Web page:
Religion and the Internet
by Scott Thumma
Dr. Thumma was a guest speaker with Rev. Charles Henderson and Elena Larsen for this Communications Forum lecture at the Massachusetts Institute of Technology on April 18, 2002.
Note: The handouts are provided within the text below in .pdf format. You will need Adobe Acrobat Reader to download these files which can be downloaded for free from their website.
An audio recording and summary of the discussion are available on the MIT website.
At the outset of my presentation let me say that Only God knows what the future will be like for Religion on the Internet…. And there are times that I think even God is a bit baffled by it all.
Like my colleagues, I’ve been watching this phenomenon for quite a few years now, but from a slightly different perspective. As a Sociologist who studies congregational life and the social dynamics within churches, three facets of the Internet intrigue me in particular:
First, I am curious about whether Internet technologies are actually being used / being embraced by churches,
Second, in those congregations that truly become technologically sophisticated, how might this embrace affect the cultural, interpersonal and communications dynamics within those congregations and
Third, I am interested by the long-term effects of this reality – particularly as to whether churches will remake themselves, intentionally alter their identities, as they portray themselves to the public through their web sites.
Before I turn to the more speculative interests of mine, I want to share with you the findings from several data sets, which shed additional light on how religious groups are using the Internet.
The embrace of Internet technology by religious groups is still a nascent phenomenon. Some religious persons and groups have adopted it. However, the Internet has not gained the general widespread level of popularity that many assume within the most basic of religious organizations, the congregation.
Even as I say that -- Let me assure you, I am convinced that Internet technologies will, once churches embrace them, have radical implications for the organization, communication and religious patterns of the congregation.
But we are not there yet… it’s too new – we are still in the elementary phases of this revolution.
In the winter of 2000 my students and I randomly surveyed 63 church web masters and found 21% of these sites were up 12 months or less, almost 50% were less than 2 years old, and only six of these sites (10%) existed prior to the Winter of 1996.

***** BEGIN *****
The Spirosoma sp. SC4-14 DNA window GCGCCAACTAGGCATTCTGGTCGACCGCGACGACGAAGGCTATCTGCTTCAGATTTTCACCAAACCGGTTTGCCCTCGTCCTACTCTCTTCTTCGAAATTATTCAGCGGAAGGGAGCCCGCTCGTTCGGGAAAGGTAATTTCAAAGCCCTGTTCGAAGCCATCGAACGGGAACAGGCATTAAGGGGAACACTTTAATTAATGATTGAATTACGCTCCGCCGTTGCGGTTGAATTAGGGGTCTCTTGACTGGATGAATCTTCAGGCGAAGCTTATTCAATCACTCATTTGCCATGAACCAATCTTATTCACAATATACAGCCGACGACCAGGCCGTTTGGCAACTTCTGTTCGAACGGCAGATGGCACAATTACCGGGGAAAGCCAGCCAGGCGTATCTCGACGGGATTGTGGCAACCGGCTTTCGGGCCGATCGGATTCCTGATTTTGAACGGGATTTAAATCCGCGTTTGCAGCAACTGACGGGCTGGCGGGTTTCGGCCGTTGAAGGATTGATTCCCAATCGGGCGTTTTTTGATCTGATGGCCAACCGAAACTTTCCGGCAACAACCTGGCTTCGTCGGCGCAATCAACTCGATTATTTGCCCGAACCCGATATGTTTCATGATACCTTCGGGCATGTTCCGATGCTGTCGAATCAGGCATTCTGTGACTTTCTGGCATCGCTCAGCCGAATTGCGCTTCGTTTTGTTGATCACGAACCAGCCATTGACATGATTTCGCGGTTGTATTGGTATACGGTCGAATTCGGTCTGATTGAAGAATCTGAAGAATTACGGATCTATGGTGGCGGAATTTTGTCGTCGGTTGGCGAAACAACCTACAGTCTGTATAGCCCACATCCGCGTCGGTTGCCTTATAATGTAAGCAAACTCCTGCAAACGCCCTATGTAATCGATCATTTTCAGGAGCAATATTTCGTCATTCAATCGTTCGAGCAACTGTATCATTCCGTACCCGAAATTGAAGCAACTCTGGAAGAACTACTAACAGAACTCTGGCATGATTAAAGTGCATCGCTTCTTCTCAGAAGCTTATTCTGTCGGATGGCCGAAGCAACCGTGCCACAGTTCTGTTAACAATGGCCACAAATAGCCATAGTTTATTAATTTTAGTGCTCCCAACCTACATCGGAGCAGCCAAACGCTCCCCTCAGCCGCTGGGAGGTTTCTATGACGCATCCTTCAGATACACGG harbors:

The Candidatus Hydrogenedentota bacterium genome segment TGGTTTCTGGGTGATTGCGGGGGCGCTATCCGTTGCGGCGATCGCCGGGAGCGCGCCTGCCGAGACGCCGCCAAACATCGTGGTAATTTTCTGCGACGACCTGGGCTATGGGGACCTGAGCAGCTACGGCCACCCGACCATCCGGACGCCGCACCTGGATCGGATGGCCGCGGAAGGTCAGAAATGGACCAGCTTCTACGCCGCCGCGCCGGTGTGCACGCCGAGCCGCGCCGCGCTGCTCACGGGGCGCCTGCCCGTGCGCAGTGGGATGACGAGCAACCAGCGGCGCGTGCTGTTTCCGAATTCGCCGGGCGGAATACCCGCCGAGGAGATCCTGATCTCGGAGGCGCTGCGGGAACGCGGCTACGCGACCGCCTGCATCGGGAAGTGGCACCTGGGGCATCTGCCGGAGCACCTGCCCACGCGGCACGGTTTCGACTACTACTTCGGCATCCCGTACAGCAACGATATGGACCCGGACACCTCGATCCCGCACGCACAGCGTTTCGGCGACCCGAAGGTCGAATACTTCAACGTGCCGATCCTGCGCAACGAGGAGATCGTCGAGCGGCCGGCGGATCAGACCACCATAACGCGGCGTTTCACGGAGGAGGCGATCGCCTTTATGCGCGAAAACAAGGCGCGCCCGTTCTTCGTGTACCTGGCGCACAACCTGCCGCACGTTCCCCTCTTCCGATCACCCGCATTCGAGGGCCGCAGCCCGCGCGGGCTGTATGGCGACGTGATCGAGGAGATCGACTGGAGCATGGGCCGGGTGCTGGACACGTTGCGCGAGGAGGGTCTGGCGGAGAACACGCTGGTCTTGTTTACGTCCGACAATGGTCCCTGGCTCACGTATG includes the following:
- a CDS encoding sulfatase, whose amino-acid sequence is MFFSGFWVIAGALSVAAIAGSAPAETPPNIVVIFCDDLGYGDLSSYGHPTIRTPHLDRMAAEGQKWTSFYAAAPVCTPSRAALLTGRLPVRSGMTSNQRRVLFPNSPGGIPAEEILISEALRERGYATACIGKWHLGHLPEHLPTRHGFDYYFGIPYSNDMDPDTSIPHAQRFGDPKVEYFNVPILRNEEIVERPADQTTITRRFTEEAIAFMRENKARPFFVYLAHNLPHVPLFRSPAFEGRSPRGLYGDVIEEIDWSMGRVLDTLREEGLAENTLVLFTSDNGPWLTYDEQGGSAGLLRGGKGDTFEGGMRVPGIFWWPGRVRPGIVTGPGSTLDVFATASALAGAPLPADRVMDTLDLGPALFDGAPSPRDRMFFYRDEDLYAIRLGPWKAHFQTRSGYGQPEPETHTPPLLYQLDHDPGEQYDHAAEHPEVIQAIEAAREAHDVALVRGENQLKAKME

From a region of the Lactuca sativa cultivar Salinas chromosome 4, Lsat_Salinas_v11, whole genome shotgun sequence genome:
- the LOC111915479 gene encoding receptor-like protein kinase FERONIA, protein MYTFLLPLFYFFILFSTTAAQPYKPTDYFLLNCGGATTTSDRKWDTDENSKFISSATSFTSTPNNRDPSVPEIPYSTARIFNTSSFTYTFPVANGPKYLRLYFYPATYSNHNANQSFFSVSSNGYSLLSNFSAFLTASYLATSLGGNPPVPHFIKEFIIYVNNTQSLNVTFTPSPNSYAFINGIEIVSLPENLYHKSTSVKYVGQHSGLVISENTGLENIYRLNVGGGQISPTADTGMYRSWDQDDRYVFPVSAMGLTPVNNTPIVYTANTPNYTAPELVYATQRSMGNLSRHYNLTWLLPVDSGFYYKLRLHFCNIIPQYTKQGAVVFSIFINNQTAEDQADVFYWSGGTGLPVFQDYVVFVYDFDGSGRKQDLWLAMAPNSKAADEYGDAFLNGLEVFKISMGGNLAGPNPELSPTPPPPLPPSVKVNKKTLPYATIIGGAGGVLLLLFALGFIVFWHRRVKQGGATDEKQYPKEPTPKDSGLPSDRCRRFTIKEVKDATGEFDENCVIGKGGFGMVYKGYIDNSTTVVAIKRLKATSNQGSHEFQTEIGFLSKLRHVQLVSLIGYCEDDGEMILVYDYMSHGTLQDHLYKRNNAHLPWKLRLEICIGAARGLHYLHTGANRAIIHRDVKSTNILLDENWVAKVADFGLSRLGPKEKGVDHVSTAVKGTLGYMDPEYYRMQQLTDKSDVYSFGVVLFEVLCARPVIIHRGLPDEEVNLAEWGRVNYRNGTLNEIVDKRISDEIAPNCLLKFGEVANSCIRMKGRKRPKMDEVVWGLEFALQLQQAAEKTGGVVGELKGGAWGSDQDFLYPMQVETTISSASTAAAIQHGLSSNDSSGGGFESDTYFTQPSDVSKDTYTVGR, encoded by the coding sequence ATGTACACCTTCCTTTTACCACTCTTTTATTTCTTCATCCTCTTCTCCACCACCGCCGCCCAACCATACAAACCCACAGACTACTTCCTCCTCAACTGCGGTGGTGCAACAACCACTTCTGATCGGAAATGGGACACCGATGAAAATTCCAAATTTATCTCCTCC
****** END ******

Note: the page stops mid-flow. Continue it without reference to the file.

Religious organizations always lag behind other institutions when it comes to appropriating new technology. Religion is inherently a conservative institution, preserver of the past, the "old time religion." But that conservative institution is also being pushed very forcefully into the technological 21st century.
Handout 1 - Findings from various studies
In 1997/98 Hartford Institute for Religion Research, surveyed 550 congregations and just 11 percent of these reported they had web sites at that time, and a third of these were through the denominational site. A little later in 1998 the National Congregations Study research project of 1236 congregations found that now 18 percent of them had web sites. Two years after, in 2000, the Barna Research Group, in random survey of 604 Protestant Pastors, found 30 % of their churches had web sites. By mid 2001, the U.S. Congregations Project of 2000 congregations found that 43% percent had web sites. At this trajectory rate, in five years we may be up to nearly 90% of all churches having web sites…. Where all this will end, as I said before… God only knows.
Yet in this enormous rush to post a web site, there is a stark socio-economic reality lurking behind these figures. This expansion is still predominantly (though not exclusively) a phenomenon of the congregations with RESOURCES -- every one of the 150+ megachurches (huge 2000+ weekly attender churches) I recently surveyed had a web site, and multiple dynamic functional uses of their sites.
But judging by the National Congregations Study data of 1998 (and even Barna’s 2000 study) - there is evidence that a congregation is much more likely to have a web site or use email to communicate with members if that church is large and wealthy, have a pastor who is better educated, and be part of a mainline liberal Christian group or a non-Christian group.
Handout 2 - National Congregations Study data
Combining this information with the fact that 50% of churches have less than 100 attenders suggests that many of these small, resource poor churches will not likely jump on the web very quickly. And if they do, the majority of web sites they produce may leave much to be desired.
As one who has surfed to 1000’s of church sites and also does web reviews of some of the best of these for our Institute site – let me tell you there are relatively few quality church sites.
Basically, most ordinary congregations are not at the point where Internet technologies have made that radical of an alteration to their internal, interpersonal functioning as a congregation… YET ….
But that day is close at hand. When we evaluate how far have congregations have come in the past 5 years, the next five years are certain to be interesting.